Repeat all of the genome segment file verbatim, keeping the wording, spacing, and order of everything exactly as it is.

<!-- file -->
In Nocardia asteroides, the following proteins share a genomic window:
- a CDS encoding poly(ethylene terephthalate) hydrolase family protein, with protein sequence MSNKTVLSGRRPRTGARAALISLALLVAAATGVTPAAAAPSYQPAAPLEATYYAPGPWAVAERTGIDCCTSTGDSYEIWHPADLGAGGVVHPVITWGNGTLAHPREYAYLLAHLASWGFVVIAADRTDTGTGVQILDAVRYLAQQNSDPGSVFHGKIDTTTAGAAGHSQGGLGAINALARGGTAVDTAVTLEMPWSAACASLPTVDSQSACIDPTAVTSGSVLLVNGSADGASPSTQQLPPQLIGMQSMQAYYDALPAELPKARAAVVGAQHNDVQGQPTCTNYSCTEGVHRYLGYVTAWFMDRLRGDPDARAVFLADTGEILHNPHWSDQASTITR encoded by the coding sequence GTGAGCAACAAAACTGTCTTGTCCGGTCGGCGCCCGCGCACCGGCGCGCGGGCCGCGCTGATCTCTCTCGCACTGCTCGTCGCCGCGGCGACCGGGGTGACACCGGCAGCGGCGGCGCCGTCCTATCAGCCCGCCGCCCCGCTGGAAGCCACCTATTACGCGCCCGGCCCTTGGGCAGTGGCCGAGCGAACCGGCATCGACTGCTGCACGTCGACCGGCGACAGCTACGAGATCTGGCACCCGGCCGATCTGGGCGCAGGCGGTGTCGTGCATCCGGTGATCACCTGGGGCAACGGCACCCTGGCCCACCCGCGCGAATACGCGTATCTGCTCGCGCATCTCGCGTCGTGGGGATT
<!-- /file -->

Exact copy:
In Nocardia asteroides, the following proteins share a genomic window:
- a CDS encoding poly(ethylene terephthalate) hydrolase family protein, with protein sequence MSNKTVLSGRRPRTGARAALISLALLVAAATGVTPAAAAPSYQPAAPLEATYYAPGPWAVAERTGIDCCTSTGDSYEIWHPADLGAGGVVHPVITWGNGTLAHPREYAYLLAHLASWGFVVIAADRTDTGTGVQILDAVRYLAQQNSDPGSVFHGKIDTTTAGAAGHSQGGLGAINALARGGTAVDTAVTLEMPWSAACASLPTVDSQSACIDPTAVTSGSVLLVNGSADGASPSTQQLPPQLIGMQSMQAYYDALPAELPKARAAVVGAQHNDVQGQPTCTNYSCTEGVHRYLGYVTAWFMDRLRGDPDARAVFLADTGEILHNPHWSDQASTITR encoded by the coding sequence GTGAGCAACAAAACTGTCTTGTCCGGTCGGCGCCCGCGCACCGGCGCGCGGGCCGCGCTGATCTCTCTCGCACTGCTCGTCGCCGCGGCGACCGGGGTGACACCGGCAGCGGCGGCGCCGTCCTATCAGCCCGCCGCCCCGCTGGAAGCCACCTATTACGCGCCCGGCCCTTGGGCAGTGGCCGAGCGAACCGGCATCGACTGCTGCACGTCGACCGGCGACAGCTACGAGATCTGGCACCCGGCCGATCTGGGCGCAGGCGGTGTCGTGCATCCGGTGATCACCTGGGGCAACGGCACCCTGGCCCACCCGCGCGAATACGCGTATCTGCTCGCGCATCTCGCGTCGTGGGGATT